With the New Hampshire primaries just days away, Democrats Hillary Clinton and Bernie Sanders met on a debate stage in Durham on Thursday. In their first one-on-one matchup, the duo seemed determined to illustrate Archilochus’s classic binary between the fox, who knows many things, and the hedgehog, who knows one important thing. Sanders knows that what the country needs—the only thing it needs—is a political and economic revolution. Clinton knows the country needs progressive policies on a range of matters and a pragmatic, realistic strategy to implement them.During the first half of the debate, the focus was on domestic issues - mainly the role that money plays in our politics and the two candidate's approach to Wall Street reforms. Here is an example of Clinton being the fox:
We both want to reign in the excesses of Wall Street. I also want to reign in the excesses of Johnson Controls that we bailed out when they were an autoparts company, and we saved the auto industry, and now they want to avoid paying taxes.
I want to go after the pharmaceutical companies like Valeant, and Turns that are increasing prices without any regard to the impact on people's health. Now, if all we're going to talk about is one part of our economy, and indeed one street in our economy, we're missing the big oil companies. We're missing other big energy companies. We're missing the big picture, and I have a record of trying to go at the problems that actually exist, and I will continue to do that.And here is Sanders' response:
Yeah, I do. I agree with much of what the Secretary said, but, madam Secretary, it is not one street. Wall Street is an entity of unbelievable economic and political power. That's a fact.
And, I want to say something, and it may sound harsh, not to you, but to the American people. In a sense, in my view, the business model of Wall Street is fraud. It's fraud. I believe that corruption is rampant, and the fact that major bank after major bank has reached multi billion dollar settlements with the United States government when we have a weak regulator system tells me that not only did we have to bail them out once, if we don't start breaking them up, we're going to have to bail them out again, and I do not want to see that happen...The same dynamic was visible in the second half of the debate that focused on foreign policy. Sanders continued to focus on Clinton's error in judgement when voting for George Bush's 2002 AUMF in Iraq while she dove into the complexities that we face around the globe.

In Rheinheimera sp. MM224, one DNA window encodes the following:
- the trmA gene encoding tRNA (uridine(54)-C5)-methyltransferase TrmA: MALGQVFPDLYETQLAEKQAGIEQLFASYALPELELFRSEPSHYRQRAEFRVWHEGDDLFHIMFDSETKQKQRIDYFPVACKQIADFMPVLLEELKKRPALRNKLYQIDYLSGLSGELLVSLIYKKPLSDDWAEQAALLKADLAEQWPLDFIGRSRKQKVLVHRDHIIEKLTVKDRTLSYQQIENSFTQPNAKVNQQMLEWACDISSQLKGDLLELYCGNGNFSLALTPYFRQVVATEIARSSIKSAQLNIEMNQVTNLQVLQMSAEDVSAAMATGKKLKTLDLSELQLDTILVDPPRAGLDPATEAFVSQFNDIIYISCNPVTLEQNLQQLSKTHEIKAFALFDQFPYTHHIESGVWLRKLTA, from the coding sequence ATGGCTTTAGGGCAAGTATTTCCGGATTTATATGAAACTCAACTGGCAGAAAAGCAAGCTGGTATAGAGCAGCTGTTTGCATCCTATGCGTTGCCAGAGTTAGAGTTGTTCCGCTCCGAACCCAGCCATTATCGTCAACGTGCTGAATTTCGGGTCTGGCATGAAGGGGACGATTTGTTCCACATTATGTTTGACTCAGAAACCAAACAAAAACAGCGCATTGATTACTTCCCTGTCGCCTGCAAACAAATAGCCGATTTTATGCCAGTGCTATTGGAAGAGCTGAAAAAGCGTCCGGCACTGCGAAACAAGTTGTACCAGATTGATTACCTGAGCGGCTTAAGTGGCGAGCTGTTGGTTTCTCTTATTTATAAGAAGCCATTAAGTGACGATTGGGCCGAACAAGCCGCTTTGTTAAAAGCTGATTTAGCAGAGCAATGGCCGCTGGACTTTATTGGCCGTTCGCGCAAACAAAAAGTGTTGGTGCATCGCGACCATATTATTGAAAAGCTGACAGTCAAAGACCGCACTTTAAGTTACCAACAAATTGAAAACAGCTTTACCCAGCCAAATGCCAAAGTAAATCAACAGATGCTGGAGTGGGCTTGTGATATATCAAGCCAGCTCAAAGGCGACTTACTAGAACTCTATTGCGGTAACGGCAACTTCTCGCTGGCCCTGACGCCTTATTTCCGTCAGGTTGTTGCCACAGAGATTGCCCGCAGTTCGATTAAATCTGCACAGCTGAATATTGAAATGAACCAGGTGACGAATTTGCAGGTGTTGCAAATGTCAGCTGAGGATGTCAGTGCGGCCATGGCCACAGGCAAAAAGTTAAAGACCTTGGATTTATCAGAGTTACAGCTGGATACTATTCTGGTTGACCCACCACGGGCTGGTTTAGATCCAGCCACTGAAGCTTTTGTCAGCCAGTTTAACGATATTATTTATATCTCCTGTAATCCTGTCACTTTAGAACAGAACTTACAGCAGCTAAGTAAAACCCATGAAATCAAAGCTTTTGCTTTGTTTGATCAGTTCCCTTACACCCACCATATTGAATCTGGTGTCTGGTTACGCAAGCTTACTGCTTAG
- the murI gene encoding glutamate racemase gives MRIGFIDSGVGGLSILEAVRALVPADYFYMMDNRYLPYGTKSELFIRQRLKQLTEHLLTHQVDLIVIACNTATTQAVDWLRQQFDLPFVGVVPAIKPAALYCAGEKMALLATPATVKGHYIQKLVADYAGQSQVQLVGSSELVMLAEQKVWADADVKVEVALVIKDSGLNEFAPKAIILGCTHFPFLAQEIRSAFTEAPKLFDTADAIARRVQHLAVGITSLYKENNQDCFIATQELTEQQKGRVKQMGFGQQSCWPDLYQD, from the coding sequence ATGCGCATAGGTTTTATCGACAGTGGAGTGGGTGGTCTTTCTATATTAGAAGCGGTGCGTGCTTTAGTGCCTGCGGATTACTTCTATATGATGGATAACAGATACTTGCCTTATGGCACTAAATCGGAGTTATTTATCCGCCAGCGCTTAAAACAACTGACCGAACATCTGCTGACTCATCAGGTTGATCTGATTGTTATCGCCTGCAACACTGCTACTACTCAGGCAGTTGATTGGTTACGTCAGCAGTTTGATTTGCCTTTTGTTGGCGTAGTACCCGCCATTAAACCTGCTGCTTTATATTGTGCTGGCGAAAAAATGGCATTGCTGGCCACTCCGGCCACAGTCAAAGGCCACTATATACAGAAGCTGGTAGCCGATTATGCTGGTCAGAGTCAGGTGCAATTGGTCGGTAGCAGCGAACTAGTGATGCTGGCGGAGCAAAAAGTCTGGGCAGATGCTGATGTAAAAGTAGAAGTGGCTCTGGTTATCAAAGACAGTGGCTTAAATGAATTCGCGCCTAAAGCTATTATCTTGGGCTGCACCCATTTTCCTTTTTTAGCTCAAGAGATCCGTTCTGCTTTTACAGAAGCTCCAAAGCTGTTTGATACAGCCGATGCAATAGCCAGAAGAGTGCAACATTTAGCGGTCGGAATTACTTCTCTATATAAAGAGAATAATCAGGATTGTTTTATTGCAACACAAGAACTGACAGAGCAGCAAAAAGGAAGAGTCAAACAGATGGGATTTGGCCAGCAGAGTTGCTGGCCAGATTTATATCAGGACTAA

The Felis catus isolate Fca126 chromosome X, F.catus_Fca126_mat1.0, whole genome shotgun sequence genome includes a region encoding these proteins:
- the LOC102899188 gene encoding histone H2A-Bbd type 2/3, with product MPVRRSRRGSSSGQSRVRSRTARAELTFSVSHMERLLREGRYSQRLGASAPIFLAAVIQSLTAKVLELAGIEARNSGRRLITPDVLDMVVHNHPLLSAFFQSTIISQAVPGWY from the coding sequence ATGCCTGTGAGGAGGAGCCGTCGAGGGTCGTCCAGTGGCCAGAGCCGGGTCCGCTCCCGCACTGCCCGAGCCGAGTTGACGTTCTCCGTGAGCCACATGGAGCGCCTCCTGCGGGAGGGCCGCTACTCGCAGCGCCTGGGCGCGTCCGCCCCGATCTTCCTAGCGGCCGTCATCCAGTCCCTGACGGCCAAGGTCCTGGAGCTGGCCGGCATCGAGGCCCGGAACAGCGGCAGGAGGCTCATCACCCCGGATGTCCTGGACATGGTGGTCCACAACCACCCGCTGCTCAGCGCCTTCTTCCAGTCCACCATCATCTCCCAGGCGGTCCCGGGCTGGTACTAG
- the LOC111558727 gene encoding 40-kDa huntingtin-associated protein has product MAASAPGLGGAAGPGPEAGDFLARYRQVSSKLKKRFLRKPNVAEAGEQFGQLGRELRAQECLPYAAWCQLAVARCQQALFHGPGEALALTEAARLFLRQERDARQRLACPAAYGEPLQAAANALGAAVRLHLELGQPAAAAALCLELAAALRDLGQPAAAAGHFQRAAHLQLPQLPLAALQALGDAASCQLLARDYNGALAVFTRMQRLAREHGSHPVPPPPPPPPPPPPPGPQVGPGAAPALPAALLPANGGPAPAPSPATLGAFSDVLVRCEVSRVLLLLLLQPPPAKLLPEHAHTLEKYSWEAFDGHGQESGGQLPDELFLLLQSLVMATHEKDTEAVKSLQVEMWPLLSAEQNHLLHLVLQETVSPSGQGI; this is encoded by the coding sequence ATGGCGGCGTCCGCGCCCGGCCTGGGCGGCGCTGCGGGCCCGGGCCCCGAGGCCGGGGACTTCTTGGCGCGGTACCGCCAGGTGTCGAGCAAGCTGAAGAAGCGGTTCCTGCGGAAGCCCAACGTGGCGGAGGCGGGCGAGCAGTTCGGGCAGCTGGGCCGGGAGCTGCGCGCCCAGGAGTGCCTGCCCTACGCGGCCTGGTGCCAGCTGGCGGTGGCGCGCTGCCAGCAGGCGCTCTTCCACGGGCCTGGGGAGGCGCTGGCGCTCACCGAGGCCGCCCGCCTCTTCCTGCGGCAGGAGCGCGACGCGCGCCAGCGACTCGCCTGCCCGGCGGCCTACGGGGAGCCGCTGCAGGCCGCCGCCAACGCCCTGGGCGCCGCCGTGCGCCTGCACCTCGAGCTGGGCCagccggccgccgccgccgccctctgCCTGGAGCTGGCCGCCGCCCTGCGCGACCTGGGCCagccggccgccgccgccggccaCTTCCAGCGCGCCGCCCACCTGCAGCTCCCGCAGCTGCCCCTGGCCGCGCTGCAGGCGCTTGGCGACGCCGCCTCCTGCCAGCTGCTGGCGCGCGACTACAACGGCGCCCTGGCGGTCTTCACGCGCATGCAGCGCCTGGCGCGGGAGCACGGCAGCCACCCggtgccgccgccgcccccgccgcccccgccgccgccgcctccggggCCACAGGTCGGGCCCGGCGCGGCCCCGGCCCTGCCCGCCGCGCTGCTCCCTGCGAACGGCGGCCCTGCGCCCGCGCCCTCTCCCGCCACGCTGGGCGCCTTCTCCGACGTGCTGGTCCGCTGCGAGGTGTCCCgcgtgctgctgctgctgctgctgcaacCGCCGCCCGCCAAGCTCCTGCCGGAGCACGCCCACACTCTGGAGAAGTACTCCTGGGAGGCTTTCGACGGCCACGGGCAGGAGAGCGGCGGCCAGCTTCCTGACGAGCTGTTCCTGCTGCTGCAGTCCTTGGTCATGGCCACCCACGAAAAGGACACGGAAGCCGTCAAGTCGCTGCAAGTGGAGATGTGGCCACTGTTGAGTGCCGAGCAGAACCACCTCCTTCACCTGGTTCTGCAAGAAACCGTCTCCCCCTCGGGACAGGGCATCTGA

Each approach - the hedgehog and the fox - has its strengths. In a world of campaign soundbites, the hedgehog provides clarity of vision. That is especially true for voters who have focused their attention on their anger at "the one important thing." On the other hand, being President of the United States as well as Commander-in-Chief requires knowledge of complex issues and the ability to craft meaningful responses. Another analogy would be to compare the candidate's poetry of campaigning vs prose of governing. As such, the hedgehog and fox binary offers each candidate a validation of their strengths and a window into where they can improve.